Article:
Kentucky Minister Survives Tornado by Taking Shelter in Church Basement
Life was forever changed for the citizens of Mayfield in western Kentucky on Friday night. After an EF3 tornado barreled through town, homes and businesses across the city were leveled and at least 20 people were killed.
Reverend Joey Reed of Mayfield First United Methodist Church was sheltering in a closet in the basement of his church when the tornado came through.
"Thanks be to God that the parts of the building that came down didn't come down on us," he told CBS Mornings. "I realized that it might be the last few moments of my life on this earth, and I was very glad to be with my wife."
Reed said in the moment, while he and his wife prayed that their lives be spared, he was thinking of his children.
"I was afraid for my children—what would happen to them and how would they respond to this?" he remembered. "My daughter's going to be married in March, and I'm supposed to do the service. I was thinking about that quite a bit as the tornado was baring down on us. [I was thinking] 'Please Lord, let me make it so I can see my little girl married.'"
Once the tornado passed and Reed and his wife were able to safely exit the building, they were in complete shock at what they saw.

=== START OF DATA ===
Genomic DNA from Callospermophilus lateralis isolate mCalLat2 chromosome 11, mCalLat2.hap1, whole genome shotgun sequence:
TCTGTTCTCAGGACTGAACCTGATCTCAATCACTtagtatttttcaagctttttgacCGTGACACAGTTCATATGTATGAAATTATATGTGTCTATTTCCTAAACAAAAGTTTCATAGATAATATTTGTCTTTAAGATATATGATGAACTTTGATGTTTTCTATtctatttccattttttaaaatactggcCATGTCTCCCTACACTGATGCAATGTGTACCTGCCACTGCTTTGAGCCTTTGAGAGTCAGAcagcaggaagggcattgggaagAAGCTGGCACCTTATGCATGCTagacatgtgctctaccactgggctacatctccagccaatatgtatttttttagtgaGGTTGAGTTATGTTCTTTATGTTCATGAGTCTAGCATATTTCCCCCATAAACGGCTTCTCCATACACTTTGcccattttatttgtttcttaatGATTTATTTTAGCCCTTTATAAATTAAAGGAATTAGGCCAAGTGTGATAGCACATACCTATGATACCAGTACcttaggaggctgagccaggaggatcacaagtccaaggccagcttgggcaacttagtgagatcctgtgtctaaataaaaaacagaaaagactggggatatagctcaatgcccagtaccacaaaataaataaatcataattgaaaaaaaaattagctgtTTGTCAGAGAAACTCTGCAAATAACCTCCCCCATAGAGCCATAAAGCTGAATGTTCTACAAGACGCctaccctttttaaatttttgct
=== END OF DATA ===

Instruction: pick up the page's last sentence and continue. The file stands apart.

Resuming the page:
"I realized that when I was looking up to see the extent of damage to the church, I was looking at the sky," he said. "The devastation around us is incredible."
The church's south wall collapsed inward, bringing the ceiling with it. Large pipes from a historic organ were strewn around like twigs, and brickwork from a collapsed portico littered the church's front steps.
On Sunday, Reed's congregation gathered for a worship service at a nearby church. As it was the third week of Advent, the topic for the sermon was already set: joy. Despite the juxtaposition between joy and the sorrow caused by the tornado, Reed said the message couldn't have been a better fit.
"There was one surviving bulletin that my administrative assistant had held onto after the tornado," he told CBS Mornings. "The rest are under that pile of rubble that you saw. On the back of the bulletin, it said joy is often mistaken for happiness, but happiness can change by a turn of events. Joy is something that abides."
The promise of abiding joy is something that will give Mayfield residents hope in the coming weeks as many celebrate the holiday season without a church and without a home for the first time. Though it will take a while for the community to rebuild and heal after such overwhelming loss, Reed knows Mayfield will persevere.
"That building was the repository of our memories, and we have to remember that those memories still belong to us," Reed said. "They cannot be taken from us by something even as devastating at this tornado."